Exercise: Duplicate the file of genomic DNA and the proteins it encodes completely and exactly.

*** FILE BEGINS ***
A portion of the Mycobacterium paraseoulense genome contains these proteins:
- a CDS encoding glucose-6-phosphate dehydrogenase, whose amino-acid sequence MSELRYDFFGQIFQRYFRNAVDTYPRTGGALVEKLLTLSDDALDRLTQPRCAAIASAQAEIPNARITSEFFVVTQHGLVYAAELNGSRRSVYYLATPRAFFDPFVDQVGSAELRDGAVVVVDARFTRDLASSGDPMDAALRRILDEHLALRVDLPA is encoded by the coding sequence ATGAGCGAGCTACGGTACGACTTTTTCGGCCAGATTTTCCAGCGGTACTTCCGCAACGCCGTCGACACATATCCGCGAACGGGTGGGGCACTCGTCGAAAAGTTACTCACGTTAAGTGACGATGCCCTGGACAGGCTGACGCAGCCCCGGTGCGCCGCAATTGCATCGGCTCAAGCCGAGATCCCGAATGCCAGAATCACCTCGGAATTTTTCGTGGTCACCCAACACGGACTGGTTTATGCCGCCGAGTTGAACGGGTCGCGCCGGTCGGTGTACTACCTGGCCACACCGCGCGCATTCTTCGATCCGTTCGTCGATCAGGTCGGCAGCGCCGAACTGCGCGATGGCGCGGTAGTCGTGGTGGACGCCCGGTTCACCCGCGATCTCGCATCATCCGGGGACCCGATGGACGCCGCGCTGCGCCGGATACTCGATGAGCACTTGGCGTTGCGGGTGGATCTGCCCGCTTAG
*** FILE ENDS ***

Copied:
A portion of the Mycobacterium paraseoulense genome contains these proteins:
- a CDS encoding glucose-6-phosphate dehydrogenase, whose amino-acid sequence MSELRYDFFGQIFQRYFRNAVDTYPRTGGALVEKLLTLSDDALDRLTQPRCAAIASAQAEIPNARITSEFFVVTQHGLVYAAELNGSRRSVYYLATPRAFFDPFVDQVGSAELRDGAVVVVDARFTRDLASSGDPMDAALRRILDEHLALRVDLPA is encoded by the coding sequence ATGAGCGAGCTACGGTACGACTTTTTCGGCCAGATTTTCCAGCGGTACTTCCGCAACGCCGTCGACACATATCCGCGAACGGGTGGGGCACTCGTCGAAAAGTTACTCACGTTAAGTGACGATGCCCTGGACAGGCTGACGCAGCCCCGGTGCGCCGCAATTGCATCGGCTCAAGCCGAGATCCCGAATGCCAGAATCACCTCGGAATTTTTCGTGGTCACCCAACACGGACTGGTTTATGCCGCCGAGTTGAACGGGTCGCGCCGGTCGGTGTACTACCTGGCCACACCGCGCGCATTCTTCGATCCGTTCGTCGATCAGGTCGGCAGCGCCGAACTGCGCGATGGCGCGGTAGTCGTGGTGGACGCCCGGTTCACCCGCGATCTCGCATCATCCGGGGACCCGATGGACGCCGCGCTGCGCCGGATACTCGATGAGCACTTGGCGTTGCGGGTGGATCTGCCCGCTTAG